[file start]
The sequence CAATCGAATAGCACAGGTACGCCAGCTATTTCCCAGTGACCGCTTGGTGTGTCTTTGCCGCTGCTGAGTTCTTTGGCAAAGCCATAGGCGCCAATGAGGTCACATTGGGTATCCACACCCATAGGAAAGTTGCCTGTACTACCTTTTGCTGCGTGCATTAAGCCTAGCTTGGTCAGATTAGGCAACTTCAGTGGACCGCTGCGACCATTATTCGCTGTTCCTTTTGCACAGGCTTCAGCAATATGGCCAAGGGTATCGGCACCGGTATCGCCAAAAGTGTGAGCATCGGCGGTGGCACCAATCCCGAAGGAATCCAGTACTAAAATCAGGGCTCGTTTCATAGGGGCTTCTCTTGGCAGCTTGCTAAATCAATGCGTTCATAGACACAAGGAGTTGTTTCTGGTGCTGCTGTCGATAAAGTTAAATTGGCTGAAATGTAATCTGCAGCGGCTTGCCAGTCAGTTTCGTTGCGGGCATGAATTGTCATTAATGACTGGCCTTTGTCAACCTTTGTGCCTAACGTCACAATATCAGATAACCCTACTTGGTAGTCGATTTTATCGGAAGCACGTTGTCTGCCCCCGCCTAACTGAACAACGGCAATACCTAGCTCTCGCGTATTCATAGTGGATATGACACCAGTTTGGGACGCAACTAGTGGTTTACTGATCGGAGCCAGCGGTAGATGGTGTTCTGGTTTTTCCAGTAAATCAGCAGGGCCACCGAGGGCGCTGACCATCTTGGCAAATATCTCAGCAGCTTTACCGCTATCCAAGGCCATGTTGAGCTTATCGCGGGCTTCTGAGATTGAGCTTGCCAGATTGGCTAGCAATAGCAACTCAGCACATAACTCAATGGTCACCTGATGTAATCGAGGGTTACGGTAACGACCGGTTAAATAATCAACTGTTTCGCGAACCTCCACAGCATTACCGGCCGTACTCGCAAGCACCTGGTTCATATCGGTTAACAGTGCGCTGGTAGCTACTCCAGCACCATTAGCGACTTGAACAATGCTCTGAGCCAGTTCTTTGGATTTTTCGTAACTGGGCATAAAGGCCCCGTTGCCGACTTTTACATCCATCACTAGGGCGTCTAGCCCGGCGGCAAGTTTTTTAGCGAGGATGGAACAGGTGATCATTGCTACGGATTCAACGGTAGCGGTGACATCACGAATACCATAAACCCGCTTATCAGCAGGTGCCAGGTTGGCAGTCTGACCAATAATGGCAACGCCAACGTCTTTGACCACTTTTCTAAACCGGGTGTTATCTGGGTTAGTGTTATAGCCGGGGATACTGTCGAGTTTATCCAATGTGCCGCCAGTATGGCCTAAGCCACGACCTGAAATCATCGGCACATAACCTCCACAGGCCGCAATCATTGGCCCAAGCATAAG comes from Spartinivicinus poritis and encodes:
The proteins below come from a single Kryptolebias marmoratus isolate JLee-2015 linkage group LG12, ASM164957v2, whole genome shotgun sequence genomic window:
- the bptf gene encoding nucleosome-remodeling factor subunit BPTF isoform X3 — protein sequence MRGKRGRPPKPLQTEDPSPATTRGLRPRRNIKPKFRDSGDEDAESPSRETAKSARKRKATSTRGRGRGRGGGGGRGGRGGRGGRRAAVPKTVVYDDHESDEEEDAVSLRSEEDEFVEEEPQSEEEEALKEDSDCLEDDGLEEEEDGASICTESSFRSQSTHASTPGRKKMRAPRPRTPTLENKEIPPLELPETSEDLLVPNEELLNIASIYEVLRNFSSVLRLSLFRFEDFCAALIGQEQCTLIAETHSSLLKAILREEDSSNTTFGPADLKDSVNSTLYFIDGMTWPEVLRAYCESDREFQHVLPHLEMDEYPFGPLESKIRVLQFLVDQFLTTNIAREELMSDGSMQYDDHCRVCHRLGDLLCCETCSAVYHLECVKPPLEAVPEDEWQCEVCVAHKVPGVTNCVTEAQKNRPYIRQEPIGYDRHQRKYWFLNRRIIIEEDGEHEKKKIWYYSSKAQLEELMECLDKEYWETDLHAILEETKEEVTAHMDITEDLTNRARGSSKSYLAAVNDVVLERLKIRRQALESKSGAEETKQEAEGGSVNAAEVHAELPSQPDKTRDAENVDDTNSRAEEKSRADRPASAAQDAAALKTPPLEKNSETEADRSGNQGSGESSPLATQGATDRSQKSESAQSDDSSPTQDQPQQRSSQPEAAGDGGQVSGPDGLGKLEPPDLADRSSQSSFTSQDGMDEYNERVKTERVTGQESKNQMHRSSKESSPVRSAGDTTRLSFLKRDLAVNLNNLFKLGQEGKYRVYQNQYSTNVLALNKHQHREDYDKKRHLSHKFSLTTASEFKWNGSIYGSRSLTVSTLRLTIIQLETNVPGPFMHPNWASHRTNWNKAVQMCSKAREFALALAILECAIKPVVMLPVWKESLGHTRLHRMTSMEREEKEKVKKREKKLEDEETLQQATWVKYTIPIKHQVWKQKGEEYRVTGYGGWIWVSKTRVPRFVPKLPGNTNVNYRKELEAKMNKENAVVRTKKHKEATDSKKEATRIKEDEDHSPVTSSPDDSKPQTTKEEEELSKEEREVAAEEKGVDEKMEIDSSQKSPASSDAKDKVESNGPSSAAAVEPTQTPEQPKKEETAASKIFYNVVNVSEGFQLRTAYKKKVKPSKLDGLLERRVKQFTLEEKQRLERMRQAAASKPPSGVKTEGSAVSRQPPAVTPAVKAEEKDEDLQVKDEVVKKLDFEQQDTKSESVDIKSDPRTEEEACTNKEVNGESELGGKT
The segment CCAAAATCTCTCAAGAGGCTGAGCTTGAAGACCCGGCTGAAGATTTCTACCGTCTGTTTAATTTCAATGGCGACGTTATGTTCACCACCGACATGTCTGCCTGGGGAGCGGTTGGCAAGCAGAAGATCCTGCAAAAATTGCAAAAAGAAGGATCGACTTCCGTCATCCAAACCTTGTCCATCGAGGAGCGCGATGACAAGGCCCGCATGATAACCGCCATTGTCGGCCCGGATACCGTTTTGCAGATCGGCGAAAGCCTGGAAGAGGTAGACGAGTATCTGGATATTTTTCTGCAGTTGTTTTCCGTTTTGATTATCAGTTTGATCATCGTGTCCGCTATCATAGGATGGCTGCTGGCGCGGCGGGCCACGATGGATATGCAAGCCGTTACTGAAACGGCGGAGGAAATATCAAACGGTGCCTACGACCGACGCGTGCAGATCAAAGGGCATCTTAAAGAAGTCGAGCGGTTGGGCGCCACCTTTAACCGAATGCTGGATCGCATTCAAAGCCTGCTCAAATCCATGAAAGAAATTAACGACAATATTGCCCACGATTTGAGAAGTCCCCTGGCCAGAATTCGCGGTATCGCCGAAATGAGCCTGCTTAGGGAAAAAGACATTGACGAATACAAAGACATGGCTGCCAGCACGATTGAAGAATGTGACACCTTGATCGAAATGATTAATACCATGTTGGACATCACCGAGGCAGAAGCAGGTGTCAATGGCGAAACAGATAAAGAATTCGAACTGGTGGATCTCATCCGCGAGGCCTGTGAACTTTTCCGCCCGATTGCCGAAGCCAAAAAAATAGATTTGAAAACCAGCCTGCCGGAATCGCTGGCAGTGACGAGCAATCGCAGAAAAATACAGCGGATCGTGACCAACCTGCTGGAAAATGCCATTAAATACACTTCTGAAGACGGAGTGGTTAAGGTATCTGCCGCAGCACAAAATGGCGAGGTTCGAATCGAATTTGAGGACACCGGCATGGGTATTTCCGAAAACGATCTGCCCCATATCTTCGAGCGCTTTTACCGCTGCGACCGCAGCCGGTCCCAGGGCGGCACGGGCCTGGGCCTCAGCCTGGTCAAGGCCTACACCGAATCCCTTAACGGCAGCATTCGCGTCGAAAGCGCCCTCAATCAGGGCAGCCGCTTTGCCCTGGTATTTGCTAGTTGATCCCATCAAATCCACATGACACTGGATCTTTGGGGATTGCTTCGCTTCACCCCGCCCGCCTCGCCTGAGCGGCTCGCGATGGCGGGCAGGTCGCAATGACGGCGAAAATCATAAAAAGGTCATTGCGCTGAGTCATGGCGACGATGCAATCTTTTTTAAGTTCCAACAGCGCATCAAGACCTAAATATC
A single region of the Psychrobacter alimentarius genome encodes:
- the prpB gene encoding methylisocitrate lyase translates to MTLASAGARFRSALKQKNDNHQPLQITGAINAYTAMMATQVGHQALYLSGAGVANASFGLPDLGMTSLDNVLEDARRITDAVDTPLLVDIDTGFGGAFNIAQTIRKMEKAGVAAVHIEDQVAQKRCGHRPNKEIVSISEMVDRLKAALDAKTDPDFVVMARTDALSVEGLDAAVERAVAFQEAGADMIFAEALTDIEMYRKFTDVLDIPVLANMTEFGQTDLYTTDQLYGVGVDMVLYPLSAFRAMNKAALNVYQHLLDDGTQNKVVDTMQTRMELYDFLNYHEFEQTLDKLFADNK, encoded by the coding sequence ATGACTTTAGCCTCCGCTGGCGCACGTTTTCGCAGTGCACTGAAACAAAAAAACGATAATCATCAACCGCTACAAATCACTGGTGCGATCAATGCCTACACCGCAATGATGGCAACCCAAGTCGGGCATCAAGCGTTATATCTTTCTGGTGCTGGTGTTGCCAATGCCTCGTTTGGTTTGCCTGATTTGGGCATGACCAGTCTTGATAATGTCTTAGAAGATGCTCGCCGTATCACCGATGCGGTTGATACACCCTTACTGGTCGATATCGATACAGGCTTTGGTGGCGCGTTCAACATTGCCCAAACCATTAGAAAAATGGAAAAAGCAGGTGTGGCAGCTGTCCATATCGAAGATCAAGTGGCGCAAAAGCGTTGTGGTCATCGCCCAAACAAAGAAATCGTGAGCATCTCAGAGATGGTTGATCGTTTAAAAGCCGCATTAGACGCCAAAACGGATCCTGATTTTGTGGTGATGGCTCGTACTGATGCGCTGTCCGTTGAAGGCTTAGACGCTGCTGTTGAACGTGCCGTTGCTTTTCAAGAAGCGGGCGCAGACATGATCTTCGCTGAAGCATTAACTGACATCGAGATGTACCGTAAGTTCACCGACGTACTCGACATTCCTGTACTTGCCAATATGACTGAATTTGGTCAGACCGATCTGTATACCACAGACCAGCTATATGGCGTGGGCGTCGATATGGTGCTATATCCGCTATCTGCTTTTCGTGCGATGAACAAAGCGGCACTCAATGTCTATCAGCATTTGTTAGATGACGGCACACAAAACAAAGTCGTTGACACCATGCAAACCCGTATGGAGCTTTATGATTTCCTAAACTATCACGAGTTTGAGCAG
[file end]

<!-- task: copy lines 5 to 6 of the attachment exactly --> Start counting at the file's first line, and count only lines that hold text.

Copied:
A single region of the Psychrobacter alimentarius genome encodes:
- the prpB gene encoding methylisocitrate lyase translates to MTLASAGARFRSALKQKNDNHQPLQITGAINAYTAMMATQVGHQALYLSGAGVANASFGLPDLGMTSLDNVLEDARRITDAVDTPLLVDIDTGFGGAFNIAQTIRKMEKAGVAAVHIEDQVAQKRCGHRPNKEIVSISEMVDRLKAALDAKTDPDFVVMARTDALSVEGLDAAVERAVAFQEAGADMIFAEALTDIEMYRKFTDVLDIPVLANMTEFGQTDLYTTDQLYGVGVDMVLYPLSAFRAMNKAALNVYQHLLDDGTQNKVVDTMQTRMELYDFLNYHEFEQTLDKLFADNK, encoded by the coding sequence ATGACTTTAGCCTCCGCTGGCGCACGTTTTCGCAGTGCACTGAAACAAAAAAACGATAATCATCAACCGCTACAAATCACTGGTGCGATCAATGCCTACACCGCAATGATGGCAACCCAAGTCGGGCATCAAGCGTTATATCTTTCTGGTGCTGGTGTTGCCAATGCCTCGTTTGGTTTGCCTGATTTGGGCATGACCAGTCTTGATAATGTCTTAGAAGATGCTCGCCGTATCACCGATGCGGTTGATACACCCTTACTGGTCGATATCGATACAGGCTTTGGTGGCGCGTTCAACATTGCCCAAACCATTAGAAAAATGGAAAAAGCAGGTGTGGCAGCTGTCCATATCGAAGATCAAGTGGCGCAAAAGCGTTGTGGTCATCGCCCAAACAAAGAAATCGTGAGCATCTCAGAGATGGTTGATCGTTTAAAAGCCGCATTAGACGCCAAAACGGATCCTGATTTTGTGGTGATGGCTCGTACTGATGCGCTGTCCGTTGAAGGCTTAGACGCTGCTGTTGAACGTGCCGTTGCTTTTCAAGAAGCGGGCGCAGACATGATCTTCGCTGAAGCATTAACTGACATCGAGATGTACCGTAAGTTCACCGACGTACTCGACATTCCTGTACTTGCCAATATGACTGAATTTGGTCAGACCGATCTGTATACCACAGACCAGCTATATGGCGTGGGCGTCGATATGGTGCTATATCCGCTATCTGCTTTTCGTGCGATGAACAAAGCGGCACTCAATGTCTATCAGCATTTGTTAGATGACGGCACACAAAACAAAGTCGTTGACACCATGCAAACCCGTATGGAGCTTTATGATTTCCTAAACTATCACGAGTTTGAGCAG